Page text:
Philip Morris International is fighting to keep a toehold in India’s $11 billion tobacco market, as the government considers further tightening foreign investment rules in the sector.
In previously reported letters from Philip Morris to the trade minister and an influential government think-tank, the U.S.-based company said the "discriminatory" and "protectionist" proposals would represent a blow to its plans to launch new products and make further investments in India.
The two letters dated May and October last year followed local media reports of a possible change in government policy. While the warnings may be part of the firm's negotiations, they show the level of concern the proposals are causing.
Since 2010, India banned foreign investment in cigarette manufacturing, but it still allowed tobacco companies to invest through technology collaboration and licensing agreements. Investments could also be made by forming a trading company.
Over the past year, the government has been considering whether to stop these, in a bid to safeguard public health interests, according to the documents and a senior government official.
Outlining the firm's importance to India's economy, Philip Morris said in its letters that it spent $460 million on tobacco leaf over the previous five years and more than $200,000 on corporate charities each year. It also says that it has employed more than 90 people in its India unit.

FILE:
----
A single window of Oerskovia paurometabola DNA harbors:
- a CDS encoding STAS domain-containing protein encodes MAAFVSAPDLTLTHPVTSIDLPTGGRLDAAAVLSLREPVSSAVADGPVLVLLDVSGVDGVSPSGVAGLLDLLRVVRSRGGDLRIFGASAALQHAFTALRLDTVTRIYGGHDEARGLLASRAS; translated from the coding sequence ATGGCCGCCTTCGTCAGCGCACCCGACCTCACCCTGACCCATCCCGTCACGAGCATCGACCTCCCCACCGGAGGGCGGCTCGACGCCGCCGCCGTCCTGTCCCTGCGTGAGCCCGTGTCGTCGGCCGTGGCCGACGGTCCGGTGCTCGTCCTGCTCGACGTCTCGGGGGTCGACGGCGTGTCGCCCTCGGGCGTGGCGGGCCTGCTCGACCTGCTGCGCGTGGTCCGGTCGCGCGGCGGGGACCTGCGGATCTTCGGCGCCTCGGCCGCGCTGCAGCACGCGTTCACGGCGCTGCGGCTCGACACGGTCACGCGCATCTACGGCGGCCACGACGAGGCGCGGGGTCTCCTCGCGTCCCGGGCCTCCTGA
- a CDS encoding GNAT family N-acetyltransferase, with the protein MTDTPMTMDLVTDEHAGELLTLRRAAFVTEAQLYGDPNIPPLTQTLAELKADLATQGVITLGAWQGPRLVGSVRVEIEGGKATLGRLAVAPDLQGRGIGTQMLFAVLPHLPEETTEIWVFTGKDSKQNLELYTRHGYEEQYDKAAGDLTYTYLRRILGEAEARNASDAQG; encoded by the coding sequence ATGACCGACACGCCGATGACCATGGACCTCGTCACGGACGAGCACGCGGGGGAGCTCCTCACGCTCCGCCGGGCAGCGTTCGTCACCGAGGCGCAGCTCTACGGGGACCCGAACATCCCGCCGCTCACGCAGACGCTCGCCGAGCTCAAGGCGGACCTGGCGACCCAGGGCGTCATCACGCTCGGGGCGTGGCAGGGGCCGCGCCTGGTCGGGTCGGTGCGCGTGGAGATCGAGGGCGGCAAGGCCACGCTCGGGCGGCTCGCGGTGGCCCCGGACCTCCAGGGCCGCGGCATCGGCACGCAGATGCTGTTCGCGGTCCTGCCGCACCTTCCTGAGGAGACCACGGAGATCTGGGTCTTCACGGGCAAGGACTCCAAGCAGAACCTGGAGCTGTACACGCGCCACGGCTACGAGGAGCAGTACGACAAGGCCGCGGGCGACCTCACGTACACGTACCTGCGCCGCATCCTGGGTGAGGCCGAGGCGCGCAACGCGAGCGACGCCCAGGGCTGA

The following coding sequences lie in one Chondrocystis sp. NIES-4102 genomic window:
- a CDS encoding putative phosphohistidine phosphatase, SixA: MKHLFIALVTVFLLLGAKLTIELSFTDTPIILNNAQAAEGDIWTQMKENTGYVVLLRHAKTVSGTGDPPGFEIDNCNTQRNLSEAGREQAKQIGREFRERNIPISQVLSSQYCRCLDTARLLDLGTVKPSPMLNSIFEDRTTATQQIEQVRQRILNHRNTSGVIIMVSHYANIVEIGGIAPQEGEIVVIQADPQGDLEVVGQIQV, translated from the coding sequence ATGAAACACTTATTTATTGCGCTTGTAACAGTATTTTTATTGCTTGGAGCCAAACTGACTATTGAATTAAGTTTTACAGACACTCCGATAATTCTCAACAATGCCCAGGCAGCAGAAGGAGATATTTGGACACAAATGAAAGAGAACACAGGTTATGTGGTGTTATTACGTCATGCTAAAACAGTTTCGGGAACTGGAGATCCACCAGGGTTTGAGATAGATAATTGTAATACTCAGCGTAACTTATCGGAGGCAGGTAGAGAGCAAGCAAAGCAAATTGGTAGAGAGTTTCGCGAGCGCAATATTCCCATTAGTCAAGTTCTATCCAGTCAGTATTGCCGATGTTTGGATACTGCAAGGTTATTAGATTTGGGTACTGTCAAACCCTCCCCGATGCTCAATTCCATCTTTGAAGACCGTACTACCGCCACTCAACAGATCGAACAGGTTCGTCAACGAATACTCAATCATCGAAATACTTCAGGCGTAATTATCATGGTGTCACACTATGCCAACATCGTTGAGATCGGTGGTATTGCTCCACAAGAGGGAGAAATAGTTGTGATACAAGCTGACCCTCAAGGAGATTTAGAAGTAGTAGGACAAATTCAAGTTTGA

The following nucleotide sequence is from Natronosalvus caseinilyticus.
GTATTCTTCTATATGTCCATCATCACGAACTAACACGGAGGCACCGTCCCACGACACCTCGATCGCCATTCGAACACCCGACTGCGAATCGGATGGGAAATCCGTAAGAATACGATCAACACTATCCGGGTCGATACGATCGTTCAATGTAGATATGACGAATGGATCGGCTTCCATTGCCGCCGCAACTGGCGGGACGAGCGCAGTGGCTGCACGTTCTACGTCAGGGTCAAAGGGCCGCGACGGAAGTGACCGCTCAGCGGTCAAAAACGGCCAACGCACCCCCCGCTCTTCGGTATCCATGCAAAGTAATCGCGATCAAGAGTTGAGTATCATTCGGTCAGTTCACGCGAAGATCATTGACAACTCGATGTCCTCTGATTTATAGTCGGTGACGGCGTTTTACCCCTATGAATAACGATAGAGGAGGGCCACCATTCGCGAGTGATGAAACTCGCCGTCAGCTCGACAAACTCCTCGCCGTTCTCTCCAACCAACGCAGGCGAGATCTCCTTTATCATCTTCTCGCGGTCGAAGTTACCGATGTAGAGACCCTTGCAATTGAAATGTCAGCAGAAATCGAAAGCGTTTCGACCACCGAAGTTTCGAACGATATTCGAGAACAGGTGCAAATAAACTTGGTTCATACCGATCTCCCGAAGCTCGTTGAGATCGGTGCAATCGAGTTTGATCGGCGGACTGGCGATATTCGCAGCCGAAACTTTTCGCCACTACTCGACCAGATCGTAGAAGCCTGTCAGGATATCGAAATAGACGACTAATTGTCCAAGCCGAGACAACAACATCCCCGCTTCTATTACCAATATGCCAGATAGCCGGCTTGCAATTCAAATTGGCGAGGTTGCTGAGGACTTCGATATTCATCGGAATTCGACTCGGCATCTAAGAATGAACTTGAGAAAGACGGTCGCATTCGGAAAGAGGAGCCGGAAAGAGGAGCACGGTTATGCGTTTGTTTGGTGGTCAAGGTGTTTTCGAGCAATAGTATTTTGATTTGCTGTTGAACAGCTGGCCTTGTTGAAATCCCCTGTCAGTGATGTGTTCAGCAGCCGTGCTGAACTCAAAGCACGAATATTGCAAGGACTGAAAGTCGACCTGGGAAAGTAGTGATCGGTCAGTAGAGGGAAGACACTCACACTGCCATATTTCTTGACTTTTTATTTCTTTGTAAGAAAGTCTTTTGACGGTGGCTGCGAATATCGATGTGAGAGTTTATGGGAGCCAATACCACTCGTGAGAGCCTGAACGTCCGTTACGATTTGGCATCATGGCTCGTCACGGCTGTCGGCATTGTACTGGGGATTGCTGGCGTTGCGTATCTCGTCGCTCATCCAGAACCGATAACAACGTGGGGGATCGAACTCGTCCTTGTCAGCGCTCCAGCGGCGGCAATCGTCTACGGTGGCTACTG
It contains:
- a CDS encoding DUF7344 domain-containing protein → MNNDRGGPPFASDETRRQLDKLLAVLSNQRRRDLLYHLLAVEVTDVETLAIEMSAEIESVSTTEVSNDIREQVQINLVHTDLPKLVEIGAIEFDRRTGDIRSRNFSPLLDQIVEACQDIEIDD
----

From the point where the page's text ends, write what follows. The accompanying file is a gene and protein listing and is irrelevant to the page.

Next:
Philip Morris' King wrote to the trade minister in May, saying the reported proposals would "dent India's credibility as a reliable investment destination."
"There should be a comprehensive ban on foreign collaboration in any form," the health ministry wrote on July 27, adding wholesale trading in tobacco should be banned as well.
Philip Morris wrote again in October to argue its case, this time to NITI Aayog, the think-tank.
It said an investment ban could "raise significant concerns" about India's compliance with its obligations under international trade and investment treaties.